Ube halaya

From Wikipedia, the free encyclopedia
Jump to navigation Jump to search
Ube halaya
Ube halaya - mashed purple yam (Philippines) 01.jpg
0002jfDesserts Pampanga Philippinesfvf 12.JPG
Top: ube halaya is distinctively naturally purple
Bottom: ube halaya topped with latík
Alternative namesUbe jam, Halayang ube, Purple yam jam
Coursedessert
Place of originPhilippines
Serving temperaturecold
Main ingredientsMashed purple yam, coconut milk and/or condensed milk, and butter

Ube halaya or halayang ube (variant spellings halea, haleya; from the Spanish jalea, "jam") is a Philippine dessert made from boiled and mashed purple yam (Dioscorea alata, locally known as ube).[1] Ube halaya is the main base in ube/purple yam flavored-pastries and ice cream. It can also be incorporated in other desserts such as halo-halo. It is also commonly anglicized as ube jam, or called by its original native name, nilupak na ube.

History[edit]

Philippines shows to have one of the highest phenotype variability of Ube.[2] Identified remains of Dioscorea alata at Ille Cave of Palawan (c. 11,000 BP) is evidence of the exploitation of the said breed of purple yam.[3]In a Tagalog and Spanish dictionary that was published during 1613, it recorded therein the word Ube, further indicating usage of the crop by Filipinos during the arrival of the Spanish. The second earliest Philippine cookbook to come out was in 1918 which details jam-making. Filipino food historian' Felice Prudente Sta. Maria theorized that this may also have been done in making Ube halaya, through the Nilupak process. [4]

Preparation[edit]

The main ingredient is peeled and boiled purple yam which is grated and mashed. The mashed yam, with condensed milk (originally sweetened coconut milk), are added to a saucepan where butter or margarine had been melted. The mixture is stirred until thickened. Once thickened, the mixture is cooled down and placed on a platter or into containers of various shapes.

Ube halaya is typically served cold, after refrigeration. Optional topping includes browned grated coconut, latik, or condensed milk.

Variations[edit]

Ube halaya is a type of nilupak (mashed/pounded starchy food with coconut milk and sugar) which has several variants that use other types of starchy root crops or fruits. Generally, the term halaya is reserved for nilupak made with ube, while nilupak is more commonly used for variants made with mashed cassava or saba bananas. Variants made from sweet potato and taro can be known as either halaya or nilupak.

Ube macapuno[edit]

Ube halaya served with macapuno (coconut sport) is a notable combination known as ube macapuno. The combination is also used in other ube recipes, like in ube cakes and ube ice cream.[5][6]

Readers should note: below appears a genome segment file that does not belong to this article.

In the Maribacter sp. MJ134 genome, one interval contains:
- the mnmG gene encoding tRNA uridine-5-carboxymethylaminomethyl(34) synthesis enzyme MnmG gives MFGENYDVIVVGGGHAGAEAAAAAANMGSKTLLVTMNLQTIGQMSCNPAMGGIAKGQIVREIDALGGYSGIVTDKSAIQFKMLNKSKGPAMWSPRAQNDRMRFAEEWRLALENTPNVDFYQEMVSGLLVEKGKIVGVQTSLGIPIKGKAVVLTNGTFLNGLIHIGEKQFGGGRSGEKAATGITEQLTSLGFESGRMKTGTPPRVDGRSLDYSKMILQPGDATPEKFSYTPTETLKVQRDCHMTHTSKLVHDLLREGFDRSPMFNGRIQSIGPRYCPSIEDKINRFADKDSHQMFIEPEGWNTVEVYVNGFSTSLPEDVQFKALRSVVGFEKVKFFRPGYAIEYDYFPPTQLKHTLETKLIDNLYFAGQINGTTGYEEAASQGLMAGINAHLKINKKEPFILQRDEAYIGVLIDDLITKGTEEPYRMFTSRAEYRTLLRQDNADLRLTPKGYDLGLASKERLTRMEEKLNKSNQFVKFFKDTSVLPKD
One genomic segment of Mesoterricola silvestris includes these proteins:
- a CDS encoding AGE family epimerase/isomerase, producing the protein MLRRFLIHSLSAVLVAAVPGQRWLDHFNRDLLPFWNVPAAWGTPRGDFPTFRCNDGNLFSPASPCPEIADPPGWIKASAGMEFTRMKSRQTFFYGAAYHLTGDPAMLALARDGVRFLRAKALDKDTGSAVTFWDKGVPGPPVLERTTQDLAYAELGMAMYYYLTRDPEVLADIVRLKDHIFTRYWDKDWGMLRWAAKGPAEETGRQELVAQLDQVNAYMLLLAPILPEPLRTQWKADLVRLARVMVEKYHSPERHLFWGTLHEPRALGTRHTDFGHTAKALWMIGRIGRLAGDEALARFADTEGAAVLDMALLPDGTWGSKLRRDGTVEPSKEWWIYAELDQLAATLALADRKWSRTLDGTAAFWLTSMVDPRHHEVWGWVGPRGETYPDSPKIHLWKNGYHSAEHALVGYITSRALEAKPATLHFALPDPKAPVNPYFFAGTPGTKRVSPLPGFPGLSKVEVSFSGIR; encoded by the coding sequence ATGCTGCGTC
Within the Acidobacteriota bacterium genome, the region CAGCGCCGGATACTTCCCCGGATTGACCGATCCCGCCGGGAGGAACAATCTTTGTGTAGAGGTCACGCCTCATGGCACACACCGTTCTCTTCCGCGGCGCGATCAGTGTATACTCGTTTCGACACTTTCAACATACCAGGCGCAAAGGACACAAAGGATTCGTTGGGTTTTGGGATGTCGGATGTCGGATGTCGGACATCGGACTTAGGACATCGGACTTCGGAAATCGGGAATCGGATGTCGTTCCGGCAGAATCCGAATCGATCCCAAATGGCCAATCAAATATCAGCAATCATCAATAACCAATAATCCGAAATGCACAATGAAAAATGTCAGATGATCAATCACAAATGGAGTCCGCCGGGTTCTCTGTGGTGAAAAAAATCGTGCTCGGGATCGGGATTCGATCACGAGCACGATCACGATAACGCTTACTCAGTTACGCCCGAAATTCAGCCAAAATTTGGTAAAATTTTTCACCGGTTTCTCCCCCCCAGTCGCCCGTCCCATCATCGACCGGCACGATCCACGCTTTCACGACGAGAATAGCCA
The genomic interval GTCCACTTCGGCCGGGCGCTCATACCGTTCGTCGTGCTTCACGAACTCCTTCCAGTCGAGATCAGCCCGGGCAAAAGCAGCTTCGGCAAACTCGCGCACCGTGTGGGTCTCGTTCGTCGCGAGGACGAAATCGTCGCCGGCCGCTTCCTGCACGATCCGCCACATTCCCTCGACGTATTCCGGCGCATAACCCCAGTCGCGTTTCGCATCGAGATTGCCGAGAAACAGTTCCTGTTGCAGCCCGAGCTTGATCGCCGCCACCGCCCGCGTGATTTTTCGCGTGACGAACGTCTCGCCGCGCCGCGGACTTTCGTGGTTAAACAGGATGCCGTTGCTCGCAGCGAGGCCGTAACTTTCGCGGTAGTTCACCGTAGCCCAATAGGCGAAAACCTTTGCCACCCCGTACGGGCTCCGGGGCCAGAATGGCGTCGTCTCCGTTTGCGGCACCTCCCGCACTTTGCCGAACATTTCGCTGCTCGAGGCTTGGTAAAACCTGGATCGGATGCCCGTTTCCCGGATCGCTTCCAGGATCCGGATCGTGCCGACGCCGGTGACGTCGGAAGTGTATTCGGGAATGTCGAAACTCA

Camote halaya[edit]

Camote halaya, sometimes known as "camote delight" or "sweet potato jam", is a variant that uses mashed sweet potato (camote) instead of ube. It is prepared identically to ube halaya. It has a light yellow color.[7][8] It is traditionally known as nilupak na kamote, especially when served on banana leaves.[9]

Halayang kalabasa[edit]

Halayang kalabasa, also known as "squash halaya" or "pumpkin jam", is a variant that uses mashed calabaza (kalabasa). It is prepared identically to ube halaya. It is typically orange to light brown in color.[10][11]

Binagol[edit]

Binagol is a unique version from the Eastern Visayas which use mashed taro corms. It is distinctively sold in halved coconut shells. It can range in color from creamy white to brown.[12]

Nilupak na ube at gabi[edit]

Nilupak na ube at gabi is a Tagalog version that combines ube with taro corms.[13]

See also[edit]

References[edit]

  1. ^ "Halayang Ube-Purple Yam Jam".
  2. ^ Cruz, V.M.V.; Altoveros, N.C.; Mendioro, M.S.; Ramirez, D.A. (1999). "Geographical patterns of diversity in the Philippine edible yam collection". Plant Genetic Resources Newsletter. 119: 7–11.
  3. ^ Balbaligo, Yvette (15 November 2007). "A Brief Note on the 2007 Excavation at Ille Cave, Palawan, the Philippines". Papers from the Institute of Archaeology. 18 (2007): 161. doi:10.5334/pia.308.
  4. ^ https://theculturetrip.com/asia/philippines/articles/ube-the-philippine-purple-yam-more-popular-than-vanilla/
  5. ^ Belen, Jun. "Ube, the Purple Yam: Why Filipinos Love Purple Sweet Treats". Junblog. Retrieved 27 March 2019.
  6. ^ Veneracion, Connie. "Ube – macapuno dessert". Casa Veneracion. Retrieved 27 March 2019.
  7. ^ "Kamote Halaya Recipe (Sweet Potato Dessert)". Petite Rosie. Retrieved 7 June 2019.
  8. ^ "How to cook the famous Camote Delight Dessert". PinoyRecipe.net. Retrieved 7 June 2019.
  9. ^ "Nilupak Recipe". Pinoy Recipe At Iba Pa. Retrieved 23 April 2019.
  10. ^ "Halayang Kalabasa ( Pumpkin Jam)". Tagalog Kitchen. Retrieved 7 June 2019.
  11. ^ "Halayang Kalabasa". Pinoy Hapagkainan. Retrieved 7 June 2019.
  12. ^ "Leyte Pasalubong". Our Awesome Planet. Retrieved 9 April 2019.
  13. ^ "NILUPAK na UBE at GABI". Tagalog Kitchen. Retrieved 23 April 2019.
  • Alejandro, R., & Tettoni, L. (2012). Authentic Recipes from the Philippines. New York: Tuttle Pub.